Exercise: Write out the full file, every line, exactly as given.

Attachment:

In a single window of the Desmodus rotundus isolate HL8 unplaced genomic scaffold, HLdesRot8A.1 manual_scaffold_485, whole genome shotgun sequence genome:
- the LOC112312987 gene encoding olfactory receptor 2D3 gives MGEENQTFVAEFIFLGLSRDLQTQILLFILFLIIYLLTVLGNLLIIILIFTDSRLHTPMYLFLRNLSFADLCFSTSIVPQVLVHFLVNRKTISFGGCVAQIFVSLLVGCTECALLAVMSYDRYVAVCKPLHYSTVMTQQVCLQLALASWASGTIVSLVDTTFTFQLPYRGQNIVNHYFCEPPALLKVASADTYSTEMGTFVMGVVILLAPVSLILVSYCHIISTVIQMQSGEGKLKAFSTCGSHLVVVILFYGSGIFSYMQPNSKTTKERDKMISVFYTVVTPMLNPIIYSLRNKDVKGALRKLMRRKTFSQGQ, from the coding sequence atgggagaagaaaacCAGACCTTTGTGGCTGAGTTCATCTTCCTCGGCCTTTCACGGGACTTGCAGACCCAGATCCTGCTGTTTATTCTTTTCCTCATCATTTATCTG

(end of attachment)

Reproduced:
In a single window of the Desmodus rotundus isolate HL8 unplaced genomic scaffold, HLdesRot8A.1 manual_scaffold_485, whole genome shotgun sequence genome:
- the LOC112312987 gene encoding olfactory receptor 2D3 gives MGEENQTFVAEFIFLGLSRDLQTQILLFILFLIIYLLTVLGNLLIIILIFTDSRLHTPMYLFLRNLSFADLCFSTSIVPQVLVHFLVNRKTISFGGCVAQIFVSLLVGCTECALLAVMSYDRYVAVCKPLHYSTVMTQQVCLQLALASWASGTIVSLVDTTFTFQLPYRGQNIVNHYFCEPPALLKVASADTYSTEMGTFVMGVVILLAPVSLILVSYCHIISTVIQMQSGEGKLKAFSTCGSHLVVVILFYGSGIFSYMQPNSKTTKERDKMISVFYTVVTPMLNPIIYSLRNKDVKGALRKLMRRKTFSQGQ, from the coding sequence atgggagaagaaaacCAGACCTTTGTGGCTGAGTTCATCTTCCTCGGCCTTTCACGGGACTTGCAGACCCAGATCCTGCTGTTTATTCTTTTCCTCATCATTTATCTG